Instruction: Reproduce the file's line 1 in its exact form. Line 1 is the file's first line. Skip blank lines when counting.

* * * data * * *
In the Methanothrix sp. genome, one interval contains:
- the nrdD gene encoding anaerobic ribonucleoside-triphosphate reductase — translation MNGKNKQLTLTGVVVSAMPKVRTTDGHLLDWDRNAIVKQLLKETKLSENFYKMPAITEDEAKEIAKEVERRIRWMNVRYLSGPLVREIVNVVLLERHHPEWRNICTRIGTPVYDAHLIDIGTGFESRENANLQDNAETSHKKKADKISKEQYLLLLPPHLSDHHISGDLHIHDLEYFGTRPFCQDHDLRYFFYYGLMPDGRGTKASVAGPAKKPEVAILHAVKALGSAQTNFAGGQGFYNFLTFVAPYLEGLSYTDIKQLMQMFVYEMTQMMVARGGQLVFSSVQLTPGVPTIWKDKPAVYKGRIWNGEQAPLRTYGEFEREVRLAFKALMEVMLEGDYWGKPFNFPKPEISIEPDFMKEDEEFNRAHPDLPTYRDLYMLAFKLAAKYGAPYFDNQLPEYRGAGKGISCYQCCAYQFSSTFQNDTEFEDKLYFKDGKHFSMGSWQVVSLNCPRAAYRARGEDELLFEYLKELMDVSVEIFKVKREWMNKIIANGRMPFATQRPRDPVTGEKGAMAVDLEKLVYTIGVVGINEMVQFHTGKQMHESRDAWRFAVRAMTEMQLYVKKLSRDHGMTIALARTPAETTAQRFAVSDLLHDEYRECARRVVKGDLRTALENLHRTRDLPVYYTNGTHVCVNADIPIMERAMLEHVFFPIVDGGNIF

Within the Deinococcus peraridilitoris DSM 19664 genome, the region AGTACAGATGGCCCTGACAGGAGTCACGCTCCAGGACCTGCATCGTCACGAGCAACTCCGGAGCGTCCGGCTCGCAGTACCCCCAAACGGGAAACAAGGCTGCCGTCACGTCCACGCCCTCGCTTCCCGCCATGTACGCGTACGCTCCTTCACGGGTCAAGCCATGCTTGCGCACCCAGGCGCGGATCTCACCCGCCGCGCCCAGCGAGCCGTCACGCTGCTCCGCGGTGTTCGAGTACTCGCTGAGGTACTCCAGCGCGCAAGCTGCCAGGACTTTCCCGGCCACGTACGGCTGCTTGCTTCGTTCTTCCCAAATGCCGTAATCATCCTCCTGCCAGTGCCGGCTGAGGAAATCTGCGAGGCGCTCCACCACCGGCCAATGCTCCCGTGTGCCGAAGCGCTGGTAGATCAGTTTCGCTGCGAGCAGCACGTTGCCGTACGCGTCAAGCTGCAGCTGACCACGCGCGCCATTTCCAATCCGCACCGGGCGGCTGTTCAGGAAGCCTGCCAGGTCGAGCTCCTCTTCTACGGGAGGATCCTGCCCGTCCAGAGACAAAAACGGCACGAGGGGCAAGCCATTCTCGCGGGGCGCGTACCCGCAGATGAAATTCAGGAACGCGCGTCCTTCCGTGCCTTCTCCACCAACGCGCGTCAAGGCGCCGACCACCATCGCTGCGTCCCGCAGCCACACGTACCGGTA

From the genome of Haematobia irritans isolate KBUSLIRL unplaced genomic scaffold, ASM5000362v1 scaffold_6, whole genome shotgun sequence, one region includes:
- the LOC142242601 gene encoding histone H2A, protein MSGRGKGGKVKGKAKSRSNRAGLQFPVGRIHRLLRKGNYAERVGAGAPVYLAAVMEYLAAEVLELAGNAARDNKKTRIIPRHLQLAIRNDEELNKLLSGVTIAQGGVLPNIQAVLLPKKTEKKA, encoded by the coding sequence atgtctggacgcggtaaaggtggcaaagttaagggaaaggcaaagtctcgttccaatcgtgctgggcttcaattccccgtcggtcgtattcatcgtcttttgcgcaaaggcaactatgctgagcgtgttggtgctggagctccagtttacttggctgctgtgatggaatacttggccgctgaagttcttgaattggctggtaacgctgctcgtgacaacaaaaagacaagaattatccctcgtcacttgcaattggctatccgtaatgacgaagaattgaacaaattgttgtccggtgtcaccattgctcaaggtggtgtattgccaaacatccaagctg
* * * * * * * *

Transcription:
In the Methanothrix sp. genome, one interval contains: